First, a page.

What’s even worse, seriously ill patients are now going without vital treatment, forcing them into a perilous and distressing situation. I cannot imagine the pain, suffering and worry these vulnerable people are going through. My heart goes out to them.
I don’t know about you readers, but it makes me livid at the thought that the integrity, confidentiality and the privacy of our most personal and intimate information may now become a commercialised and monetised commodity; hawked to the highest bidder! In fact, I think I’m right in assuming that this breach has not simply instilled a sense of fear and vulnerability into tax payers, it has also eroded any confidence we may have had in our government’s and in our HSE’s ability to protect us against future ambushes.
On the other hand – and forgive me readers for trying to see a glimmer of humour in this gigantic cock-up, I don’t do it lightly because I believe the HSE and their analysts should have seen this hack coming. However, my anger and indignation aside, it occurred to me that when these cyber-terrorist (I’m going to use a word our editor dislikes me using), scumbags – sorry Ed – do peddle our most intimate, deep and personal data, their victims – you and I – won’t even get a cent from the financial cut?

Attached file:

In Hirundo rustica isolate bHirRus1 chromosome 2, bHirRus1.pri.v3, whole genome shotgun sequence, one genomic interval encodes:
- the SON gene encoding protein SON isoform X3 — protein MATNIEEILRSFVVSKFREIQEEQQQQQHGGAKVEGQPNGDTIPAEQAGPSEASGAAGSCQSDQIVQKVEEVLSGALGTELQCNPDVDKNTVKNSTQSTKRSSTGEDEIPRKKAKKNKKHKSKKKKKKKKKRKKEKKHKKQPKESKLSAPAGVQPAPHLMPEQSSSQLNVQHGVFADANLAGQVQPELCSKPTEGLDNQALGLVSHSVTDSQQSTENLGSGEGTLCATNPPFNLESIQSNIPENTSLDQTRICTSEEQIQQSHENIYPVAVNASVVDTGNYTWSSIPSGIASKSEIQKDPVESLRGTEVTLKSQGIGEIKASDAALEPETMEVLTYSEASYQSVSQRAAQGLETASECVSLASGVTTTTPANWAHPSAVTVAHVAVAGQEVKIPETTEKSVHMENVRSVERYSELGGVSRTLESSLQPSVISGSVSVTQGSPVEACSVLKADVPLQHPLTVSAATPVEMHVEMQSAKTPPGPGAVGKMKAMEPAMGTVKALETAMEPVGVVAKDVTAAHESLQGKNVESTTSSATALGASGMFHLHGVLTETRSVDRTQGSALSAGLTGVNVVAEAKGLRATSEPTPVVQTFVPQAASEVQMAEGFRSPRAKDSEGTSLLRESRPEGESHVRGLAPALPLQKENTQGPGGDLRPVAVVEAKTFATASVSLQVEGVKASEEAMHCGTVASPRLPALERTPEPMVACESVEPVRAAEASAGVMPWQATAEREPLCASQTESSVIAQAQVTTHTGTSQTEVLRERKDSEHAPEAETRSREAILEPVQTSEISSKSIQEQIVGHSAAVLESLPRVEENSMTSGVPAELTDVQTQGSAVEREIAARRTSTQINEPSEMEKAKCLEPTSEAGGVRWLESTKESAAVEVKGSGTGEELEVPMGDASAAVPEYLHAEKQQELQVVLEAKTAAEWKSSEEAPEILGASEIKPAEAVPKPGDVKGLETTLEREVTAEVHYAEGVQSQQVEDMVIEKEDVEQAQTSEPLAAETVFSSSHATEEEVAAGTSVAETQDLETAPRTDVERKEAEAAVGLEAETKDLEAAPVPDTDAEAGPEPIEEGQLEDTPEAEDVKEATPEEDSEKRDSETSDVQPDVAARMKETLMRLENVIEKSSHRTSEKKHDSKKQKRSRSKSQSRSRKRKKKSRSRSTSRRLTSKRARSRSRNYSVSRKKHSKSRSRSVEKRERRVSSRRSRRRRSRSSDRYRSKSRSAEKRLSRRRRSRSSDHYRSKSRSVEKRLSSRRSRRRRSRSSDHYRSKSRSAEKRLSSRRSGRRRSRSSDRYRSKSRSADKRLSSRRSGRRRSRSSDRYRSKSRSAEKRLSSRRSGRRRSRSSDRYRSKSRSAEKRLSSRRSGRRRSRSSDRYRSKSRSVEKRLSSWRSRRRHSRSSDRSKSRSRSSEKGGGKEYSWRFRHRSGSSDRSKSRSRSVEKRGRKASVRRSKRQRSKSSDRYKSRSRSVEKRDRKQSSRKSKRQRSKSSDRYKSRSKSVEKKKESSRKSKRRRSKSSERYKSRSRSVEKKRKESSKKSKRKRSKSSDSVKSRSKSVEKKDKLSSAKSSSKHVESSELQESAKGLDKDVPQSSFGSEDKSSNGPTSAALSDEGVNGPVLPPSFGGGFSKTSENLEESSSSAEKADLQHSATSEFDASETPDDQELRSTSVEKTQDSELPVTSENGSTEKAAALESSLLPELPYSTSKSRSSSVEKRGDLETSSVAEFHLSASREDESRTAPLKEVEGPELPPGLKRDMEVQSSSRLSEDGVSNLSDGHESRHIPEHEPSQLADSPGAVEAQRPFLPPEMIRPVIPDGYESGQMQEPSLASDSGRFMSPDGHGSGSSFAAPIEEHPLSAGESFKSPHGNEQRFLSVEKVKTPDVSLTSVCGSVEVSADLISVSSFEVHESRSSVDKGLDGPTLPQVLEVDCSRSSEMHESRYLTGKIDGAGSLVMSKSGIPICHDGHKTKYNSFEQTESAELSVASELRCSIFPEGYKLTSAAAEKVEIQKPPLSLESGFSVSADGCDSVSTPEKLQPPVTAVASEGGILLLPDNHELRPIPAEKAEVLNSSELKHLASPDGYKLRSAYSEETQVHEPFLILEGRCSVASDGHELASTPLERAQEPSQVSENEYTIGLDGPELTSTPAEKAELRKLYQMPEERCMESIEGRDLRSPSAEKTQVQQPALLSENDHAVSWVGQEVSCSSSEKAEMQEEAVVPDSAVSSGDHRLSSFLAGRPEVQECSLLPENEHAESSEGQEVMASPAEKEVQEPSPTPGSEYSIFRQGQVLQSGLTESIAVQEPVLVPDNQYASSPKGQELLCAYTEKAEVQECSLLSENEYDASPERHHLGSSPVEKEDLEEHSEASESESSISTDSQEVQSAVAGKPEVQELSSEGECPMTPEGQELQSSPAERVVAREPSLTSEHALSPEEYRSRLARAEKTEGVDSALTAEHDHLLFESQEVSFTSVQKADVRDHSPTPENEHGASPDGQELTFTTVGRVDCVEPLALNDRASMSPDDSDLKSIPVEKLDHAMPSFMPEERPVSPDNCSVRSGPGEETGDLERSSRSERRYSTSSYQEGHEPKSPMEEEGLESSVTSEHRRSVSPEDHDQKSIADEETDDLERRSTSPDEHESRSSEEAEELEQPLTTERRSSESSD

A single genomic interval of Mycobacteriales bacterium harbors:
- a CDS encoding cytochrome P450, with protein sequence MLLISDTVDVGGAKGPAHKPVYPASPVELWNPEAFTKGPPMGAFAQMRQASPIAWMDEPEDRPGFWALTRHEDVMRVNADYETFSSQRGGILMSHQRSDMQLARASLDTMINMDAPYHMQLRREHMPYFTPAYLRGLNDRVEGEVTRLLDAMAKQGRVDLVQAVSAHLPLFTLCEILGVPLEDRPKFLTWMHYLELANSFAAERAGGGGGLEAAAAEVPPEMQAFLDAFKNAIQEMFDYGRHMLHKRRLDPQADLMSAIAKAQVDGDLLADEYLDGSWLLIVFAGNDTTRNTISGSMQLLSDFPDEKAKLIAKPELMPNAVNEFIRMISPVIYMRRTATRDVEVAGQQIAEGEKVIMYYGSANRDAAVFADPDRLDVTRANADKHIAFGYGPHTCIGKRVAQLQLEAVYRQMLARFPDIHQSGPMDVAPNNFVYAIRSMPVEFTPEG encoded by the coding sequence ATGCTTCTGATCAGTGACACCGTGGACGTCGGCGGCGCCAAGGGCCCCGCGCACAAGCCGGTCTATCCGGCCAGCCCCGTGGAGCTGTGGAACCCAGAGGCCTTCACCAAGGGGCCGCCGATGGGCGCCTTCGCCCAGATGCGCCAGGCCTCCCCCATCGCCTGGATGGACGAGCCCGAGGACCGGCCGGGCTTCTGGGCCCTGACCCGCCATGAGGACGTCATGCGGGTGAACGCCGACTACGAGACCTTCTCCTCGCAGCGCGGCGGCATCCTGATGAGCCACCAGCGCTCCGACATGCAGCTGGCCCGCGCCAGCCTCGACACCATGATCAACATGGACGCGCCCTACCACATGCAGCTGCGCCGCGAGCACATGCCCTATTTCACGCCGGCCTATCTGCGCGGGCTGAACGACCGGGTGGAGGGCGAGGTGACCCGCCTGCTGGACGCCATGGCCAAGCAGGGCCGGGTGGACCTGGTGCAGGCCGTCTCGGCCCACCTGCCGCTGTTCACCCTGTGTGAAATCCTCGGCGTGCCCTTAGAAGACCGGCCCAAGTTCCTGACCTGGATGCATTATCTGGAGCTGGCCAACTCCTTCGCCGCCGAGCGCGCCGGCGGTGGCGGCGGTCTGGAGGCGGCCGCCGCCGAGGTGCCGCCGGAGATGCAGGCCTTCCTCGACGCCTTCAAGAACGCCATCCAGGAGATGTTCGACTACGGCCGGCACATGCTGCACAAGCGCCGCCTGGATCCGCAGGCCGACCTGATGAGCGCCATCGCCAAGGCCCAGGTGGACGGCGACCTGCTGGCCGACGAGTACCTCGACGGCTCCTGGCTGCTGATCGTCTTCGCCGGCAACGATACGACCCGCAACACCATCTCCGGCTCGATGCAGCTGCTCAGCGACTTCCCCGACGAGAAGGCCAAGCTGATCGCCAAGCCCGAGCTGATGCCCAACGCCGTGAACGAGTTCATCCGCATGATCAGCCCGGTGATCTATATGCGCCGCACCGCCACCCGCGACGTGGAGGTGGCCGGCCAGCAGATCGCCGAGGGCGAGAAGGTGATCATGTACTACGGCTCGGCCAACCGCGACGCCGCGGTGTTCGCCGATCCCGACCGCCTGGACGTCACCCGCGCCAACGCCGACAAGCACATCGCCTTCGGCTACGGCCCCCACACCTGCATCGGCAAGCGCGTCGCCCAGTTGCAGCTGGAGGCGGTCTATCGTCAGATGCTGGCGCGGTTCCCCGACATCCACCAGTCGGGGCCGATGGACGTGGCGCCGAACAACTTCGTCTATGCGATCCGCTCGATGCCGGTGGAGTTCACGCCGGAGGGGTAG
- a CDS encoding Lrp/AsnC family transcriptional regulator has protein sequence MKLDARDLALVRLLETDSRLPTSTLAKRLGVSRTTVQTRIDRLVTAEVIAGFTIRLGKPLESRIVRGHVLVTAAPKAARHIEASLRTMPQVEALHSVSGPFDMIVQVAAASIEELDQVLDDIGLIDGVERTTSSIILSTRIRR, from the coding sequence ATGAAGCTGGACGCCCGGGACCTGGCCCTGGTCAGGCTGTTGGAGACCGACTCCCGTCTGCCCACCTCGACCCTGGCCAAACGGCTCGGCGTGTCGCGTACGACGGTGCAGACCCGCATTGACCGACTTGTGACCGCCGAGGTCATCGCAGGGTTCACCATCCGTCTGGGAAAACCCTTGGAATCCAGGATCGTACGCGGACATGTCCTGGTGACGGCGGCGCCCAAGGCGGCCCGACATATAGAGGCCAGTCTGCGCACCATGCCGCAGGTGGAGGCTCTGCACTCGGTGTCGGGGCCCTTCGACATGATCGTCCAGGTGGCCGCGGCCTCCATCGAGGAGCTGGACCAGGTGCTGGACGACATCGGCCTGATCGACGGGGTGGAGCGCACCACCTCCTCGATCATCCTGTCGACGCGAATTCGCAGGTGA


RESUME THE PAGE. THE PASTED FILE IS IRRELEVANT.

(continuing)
Is this a prime example of ‘snowflakery?’ I think it is!
If ever there was a prime example of pure and utter ‘snowflakery’ it was this. Last week, in an attempt to be courteous and welcoming to commuters, a train announcer in the UK received a backlash from an infuriated non-binary passenger for greeting everyone with the term, ‘Good afternoon ladies and gentlemen, boys and girls’.
A Twitter user, named ‘Laurence’ complained to London North Eastern Railway (LNER) because they didn’t like the company’s use of gender-specific plural nouns, i.e. ladies and gentlemen. You see, as a non-binary individual, ‘Laurence’ as is they’re right, wishes to be referred to by the pronouns they or them.
Yes folks, I kid you not, ‘Laurence’ – who clearly likes to begin his sentences by using a conjunction – something which personally drives me nuts – bemoaned, ‘so as a non-binary person this announcement doesn’t actually apply to me so I won’t listen.’ (Sic). ‘Laurence’s’ travelling companion ‘Jarley’, who clearly prefers using the past-participle as a parallel to what is actually happening, tweeted, ‘I was sat with Laurence when this tweet was sent. Both of us are non-binary and we were both alarmed and uncomfortable by the lack of inclusion.’ (Sic).